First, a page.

Walter Sisulu spent 26 years in South African's prisons
Walter Sisulu was a peasant boy who rose to become deputy president of the African National Congress and one of the foremost influences in South African politics.
His firm belief in a non-racist philosophy, at a time when many black activists were arguing differently, proved decisive in shaping the philosophy and political direction of the ANC.
The son of a white foreman who came to his native village in the Transkei to supervise black road workers, Sisulu went to Johannesburg at the age of 15 to earn money for his family.
Over the next 10 years, his career development was subsumed by his trade union activism and his decision, in 1940, to join the ANC.
Walter Sisulu - Mandela's 'mentor'
The following year, he took in a lodger named Nelson Mandela and encouraged him to join the ANC.
The two men, along with Oliver Tambo, founded the ANC Youth League in 1944, and within five years had taken over the organisation itself.
In 1949, a year after the governing National Party enshrined apartheid into South African law, Sisulu was elected to the ANC's top executive position, secretary-general, where he organised the strategy of active protest.
The result was that, during the next 12 years, he served seven jail terms. When, in 1961, the ANC took up the armed struggle, Sisulu went underground, delivering weekly broadcasts via a clandestine radio transmitter from a farm on the outskirts of Johannesburg.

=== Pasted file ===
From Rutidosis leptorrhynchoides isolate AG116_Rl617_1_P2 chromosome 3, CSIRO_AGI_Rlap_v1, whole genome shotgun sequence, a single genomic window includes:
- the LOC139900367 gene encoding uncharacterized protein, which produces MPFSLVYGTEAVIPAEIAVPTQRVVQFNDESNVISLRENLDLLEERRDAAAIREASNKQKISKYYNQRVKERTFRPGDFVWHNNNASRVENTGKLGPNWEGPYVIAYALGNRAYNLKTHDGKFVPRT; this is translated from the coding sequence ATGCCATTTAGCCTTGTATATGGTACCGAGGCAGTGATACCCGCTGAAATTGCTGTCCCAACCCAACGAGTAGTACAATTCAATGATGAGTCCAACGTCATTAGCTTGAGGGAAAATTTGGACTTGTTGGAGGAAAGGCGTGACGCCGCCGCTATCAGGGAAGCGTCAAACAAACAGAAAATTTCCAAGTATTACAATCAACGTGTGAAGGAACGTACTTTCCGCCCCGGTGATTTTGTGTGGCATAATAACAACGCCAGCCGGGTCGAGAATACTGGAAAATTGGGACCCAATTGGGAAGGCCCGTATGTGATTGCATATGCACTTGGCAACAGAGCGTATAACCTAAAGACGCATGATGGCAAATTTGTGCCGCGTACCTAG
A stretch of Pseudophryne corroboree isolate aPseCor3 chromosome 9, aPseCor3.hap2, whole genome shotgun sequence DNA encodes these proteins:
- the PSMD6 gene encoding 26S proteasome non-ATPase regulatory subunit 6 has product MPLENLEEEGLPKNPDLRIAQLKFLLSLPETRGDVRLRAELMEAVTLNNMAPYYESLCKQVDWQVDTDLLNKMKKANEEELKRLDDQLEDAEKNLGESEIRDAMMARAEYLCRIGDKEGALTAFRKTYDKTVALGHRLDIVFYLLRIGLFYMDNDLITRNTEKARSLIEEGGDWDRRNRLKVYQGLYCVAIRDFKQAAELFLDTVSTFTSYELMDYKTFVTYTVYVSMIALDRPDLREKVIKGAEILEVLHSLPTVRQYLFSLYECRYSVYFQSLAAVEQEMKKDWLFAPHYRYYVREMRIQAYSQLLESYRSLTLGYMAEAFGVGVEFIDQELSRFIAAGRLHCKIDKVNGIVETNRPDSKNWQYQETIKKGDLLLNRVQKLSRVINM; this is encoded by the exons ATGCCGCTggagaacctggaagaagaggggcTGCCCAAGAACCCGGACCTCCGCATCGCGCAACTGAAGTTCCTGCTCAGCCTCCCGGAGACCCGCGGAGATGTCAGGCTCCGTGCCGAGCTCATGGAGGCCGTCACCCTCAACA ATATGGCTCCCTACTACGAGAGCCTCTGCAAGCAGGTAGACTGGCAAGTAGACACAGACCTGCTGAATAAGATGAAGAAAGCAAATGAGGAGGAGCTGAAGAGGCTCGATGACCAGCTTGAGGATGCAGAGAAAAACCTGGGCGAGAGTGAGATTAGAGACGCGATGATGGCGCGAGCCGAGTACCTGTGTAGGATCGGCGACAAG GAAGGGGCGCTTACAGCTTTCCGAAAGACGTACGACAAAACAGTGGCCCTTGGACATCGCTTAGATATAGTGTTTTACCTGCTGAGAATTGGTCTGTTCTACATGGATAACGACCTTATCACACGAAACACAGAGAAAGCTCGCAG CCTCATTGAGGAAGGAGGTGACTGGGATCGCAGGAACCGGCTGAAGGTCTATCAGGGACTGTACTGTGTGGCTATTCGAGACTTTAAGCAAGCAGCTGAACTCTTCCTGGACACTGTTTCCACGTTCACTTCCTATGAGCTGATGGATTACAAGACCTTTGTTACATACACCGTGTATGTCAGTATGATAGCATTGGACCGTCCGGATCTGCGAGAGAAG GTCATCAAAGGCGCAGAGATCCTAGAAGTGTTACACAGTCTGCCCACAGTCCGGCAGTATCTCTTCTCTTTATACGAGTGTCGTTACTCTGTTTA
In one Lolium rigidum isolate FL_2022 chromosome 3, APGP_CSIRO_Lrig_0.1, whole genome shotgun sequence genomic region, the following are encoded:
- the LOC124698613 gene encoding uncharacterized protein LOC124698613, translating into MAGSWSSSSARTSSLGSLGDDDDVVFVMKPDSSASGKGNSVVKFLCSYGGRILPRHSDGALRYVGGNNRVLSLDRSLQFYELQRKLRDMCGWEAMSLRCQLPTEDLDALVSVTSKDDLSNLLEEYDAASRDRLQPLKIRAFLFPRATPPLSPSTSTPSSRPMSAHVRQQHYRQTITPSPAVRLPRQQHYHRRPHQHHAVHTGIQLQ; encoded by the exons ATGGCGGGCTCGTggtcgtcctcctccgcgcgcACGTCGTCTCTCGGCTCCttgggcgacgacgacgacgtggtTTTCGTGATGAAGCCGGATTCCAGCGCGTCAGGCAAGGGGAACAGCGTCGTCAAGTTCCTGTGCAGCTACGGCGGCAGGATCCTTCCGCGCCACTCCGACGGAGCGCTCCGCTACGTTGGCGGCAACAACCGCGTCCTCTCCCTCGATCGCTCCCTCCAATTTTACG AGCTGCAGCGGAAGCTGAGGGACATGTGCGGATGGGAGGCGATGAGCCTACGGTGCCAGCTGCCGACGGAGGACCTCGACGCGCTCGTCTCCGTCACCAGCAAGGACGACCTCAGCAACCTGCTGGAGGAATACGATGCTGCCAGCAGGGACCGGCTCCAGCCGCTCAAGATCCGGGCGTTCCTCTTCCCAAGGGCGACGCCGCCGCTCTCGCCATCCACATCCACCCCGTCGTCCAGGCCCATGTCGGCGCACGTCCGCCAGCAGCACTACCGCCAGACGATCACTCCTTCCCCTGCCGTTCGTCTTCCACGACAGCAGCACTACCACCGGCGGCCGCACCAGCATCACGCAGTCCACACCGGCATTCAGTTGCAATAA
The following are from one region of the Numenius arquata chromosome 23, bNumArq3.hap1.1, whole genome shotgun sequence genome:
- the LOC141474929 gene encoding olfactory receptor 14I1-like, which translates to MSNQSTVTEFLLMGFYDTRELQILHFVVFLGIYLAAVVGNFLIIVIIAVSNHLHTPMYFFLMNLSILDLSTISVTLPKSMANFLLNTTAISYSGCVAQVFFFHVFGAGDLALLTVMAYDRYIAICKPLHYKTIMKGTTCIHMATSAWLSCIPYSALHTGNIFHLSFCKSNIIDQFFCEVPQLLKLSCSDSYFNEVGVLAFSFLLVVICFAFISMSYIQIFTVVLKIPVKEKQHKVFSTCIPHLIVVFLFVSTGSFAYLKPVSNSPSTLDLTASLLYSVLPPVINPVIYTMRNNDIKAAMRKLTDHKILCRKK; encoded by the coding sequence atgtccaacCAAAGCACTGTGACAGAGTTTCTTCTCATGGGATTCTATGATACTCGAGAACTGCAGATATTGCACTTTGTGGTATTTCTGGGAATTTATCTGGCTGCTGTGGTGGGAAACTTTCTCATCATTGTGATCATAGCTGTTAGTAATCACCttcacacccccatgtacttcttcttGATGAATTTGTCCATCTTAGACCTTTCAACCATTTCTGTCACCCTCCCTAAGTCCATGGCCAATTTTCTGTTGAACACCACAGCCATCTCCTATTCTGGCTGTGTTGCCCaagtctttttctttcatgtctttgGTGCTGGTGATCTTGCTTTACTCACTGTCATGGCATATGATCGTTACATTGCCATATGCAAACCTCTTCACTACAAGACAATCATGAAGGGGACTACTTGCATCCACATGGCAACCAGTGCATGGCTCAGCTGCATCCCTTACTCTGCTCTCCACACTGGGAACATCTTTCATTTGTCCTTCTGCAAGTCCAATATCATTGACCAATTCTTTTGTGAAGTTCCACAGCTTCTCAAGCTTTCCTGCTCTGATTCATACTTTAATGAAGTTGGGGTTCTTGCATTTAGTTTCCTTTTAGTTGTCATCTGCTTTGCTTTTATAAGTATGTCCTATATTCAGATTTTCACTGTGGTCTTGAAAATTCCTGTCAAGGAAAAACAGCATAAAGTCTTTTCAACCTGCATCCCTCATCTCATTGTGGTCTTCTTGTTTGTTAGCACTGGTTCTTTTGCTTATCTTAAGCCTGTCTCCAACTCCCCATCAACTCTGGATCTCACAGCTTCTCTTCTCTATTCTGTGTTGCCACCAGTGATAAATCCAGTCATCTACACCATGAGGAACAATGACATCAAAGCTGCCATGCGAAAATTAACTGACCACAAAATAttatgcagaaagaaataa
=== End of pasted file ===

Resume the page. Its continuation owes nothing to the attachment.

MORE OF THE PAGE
Eventually he was arrested and held in solitary confinement for 88 days. Then, in 1964, he and others including Nelson Mandela, were sentenced to life and imprisoned on Robben Island.
Family in peril
Men who emerged from that prison before him spoke of Sisulu's strength, of the warm humour and wisdom that made him a father- figure, sustaining them through years of labouring in the lime quarry.
These were years during which he had to live with the knowledge of the torture of his daughter, Lindiwe, and of the repeated banning and imprisonment of his wife Albertina and of his son Zwelakhe.
His release came in 1989 when Sisulu was 77. He had spent more than a quarter of a century behind bars.
The South African regime was giving way to domestic and international pressure to bring majority rule. A year later, the ANC was unbanned and his great friend, Nelson Mandela, was also out of jail and inviting him to be his deputy in the party.
His biggest immediate challenge was to try to stifle the black on black violence that erupted between the ANC and the Inkhata Freedom Party.
He campaigned in the first truly multi-racial elections in South Africa and saw his dream of black majority rule fulfilled.
He retired after the election, though he kept an office at ANC headquarters where he would drop in from time to time.
Almost alone among the organisation's leaders, he still lived in Soweto, with his wife Albertina, in the same small red-brick house where, 50 years before, his mother took in other peoples' washing.
For a man whose life had been devoted to an ideal that had been so dramatically achieved, he shunned the air of a conqueror.